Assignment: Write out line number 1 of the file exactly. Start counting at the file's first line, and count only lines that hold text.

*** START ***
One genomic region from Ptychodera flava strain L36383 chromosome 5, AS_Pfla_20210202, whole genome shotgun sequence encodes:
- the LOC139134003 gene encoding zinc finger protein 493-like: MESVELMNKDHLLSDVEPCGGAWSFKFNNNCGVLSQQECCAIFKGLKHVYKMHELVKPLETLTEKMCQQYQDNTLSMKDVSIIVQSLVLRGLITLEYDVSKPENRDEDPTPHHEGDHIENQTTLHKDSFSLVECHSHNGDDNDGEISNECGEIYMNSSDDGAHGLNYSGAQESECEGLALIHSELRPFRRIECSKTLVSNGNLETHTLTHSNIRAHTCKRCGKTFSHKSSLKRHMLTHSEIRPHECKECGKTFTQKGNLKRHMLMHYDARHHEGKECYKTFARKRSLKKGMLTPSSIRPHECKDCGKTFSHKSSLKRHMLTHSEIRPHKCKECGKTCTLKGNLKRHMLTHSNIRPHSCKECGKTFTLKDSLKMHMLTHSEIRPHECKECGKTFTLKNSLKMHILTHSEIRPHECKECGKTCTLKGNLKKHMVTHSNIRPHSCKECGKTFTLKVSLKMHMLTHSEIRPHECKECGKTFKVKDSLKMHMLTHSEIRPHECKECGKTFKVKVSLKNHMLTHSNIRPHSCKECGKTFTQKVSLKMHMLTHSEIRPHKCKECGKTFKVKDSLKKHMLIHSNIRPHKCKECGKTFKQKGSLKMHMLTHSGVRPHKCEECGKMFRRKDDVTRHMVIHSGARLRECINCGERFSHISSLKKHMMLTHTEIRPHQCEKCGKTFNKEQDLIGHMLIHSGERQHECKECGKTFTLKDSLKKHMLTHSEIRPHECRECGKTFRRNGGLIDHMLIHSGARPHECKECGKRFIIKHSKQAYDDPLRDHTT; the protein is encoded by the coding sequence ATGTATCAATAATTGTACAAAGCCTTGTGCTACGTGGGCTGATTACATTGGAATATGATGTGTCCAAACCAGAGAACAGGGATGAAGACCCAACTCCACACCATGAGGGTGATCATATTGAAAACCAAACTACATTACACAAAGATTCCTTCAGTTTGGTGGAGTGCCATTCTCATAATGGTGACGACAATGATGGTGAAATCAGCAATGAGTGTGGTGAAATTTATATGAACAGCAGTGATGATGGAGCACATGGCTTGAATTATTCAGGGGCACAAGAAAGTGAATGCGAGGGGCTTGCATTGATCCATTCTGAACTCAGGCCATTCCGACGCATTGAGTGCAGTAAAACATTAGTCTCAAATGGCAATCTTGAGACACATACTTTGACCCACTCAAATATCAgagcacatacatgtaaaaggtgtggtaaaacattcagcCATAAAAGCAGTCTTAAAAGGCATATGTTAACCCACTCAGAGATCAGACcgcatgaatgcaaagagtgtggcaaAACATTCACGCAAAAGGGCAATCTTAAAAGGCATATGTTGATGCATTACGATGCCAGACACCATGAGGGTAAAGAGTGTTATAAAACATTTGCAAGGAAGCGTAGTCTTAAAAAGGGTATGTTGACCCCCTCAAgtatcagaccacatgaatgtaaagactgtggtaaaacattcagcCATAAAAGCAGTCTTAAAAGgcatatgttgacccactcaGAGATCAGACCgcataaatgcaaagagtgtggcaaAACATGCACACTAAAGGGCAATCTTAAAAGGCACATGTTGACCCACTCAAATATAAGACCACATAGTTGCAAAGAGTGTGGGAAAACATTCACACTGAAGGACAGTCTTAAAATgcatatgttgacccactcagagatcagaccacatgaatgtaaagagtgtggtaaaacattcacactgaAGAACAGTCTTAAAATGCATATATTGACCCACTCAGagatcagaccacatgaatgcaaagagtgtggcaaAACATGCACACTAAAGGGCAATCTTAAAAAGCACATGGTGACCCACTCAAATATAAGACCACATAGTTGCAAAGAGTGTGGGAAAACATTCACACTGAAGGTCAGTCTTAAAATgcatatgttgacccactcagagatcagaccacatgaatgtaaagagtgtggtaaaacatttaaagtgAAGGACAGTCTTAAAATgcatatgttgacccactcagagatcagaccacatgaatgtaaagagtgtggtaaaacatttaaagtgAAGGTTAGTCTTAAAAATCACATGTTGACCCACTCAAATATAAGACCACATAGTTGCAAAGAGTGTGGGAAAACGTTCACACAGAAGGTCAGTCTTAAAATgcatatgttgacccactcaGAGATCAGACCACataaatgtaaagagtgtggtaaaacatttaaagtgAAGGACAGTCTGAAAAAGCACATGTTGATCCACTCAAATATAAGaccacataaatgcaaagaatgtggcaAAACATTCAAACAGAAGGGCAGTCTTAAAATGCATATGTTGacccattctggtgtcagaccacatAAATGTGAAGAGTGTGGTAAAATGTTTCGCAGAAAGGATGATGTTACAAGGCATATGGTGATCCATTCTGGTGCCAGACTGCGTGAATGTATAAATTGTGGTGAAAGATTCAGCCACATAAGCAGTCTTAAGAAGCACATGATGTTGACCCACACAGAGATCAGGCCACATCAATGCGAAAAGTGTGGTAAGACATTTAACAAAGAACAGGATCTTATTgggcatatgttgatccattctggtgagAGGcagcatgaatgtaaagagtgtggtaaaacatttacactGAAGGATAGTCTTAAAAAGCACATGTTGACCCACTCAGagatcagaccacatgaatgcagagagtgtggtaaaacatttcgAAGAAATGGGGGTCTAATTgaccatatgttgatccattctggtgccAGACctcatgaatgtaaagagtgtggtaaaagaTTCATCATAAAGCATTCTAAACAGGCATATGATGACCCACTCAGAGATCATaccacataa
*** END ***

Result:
One genomic region from Ptychodera flava strain L36383 chromosome 5, AS_Pfla_20210202, whole genome shotgun sequence encodes: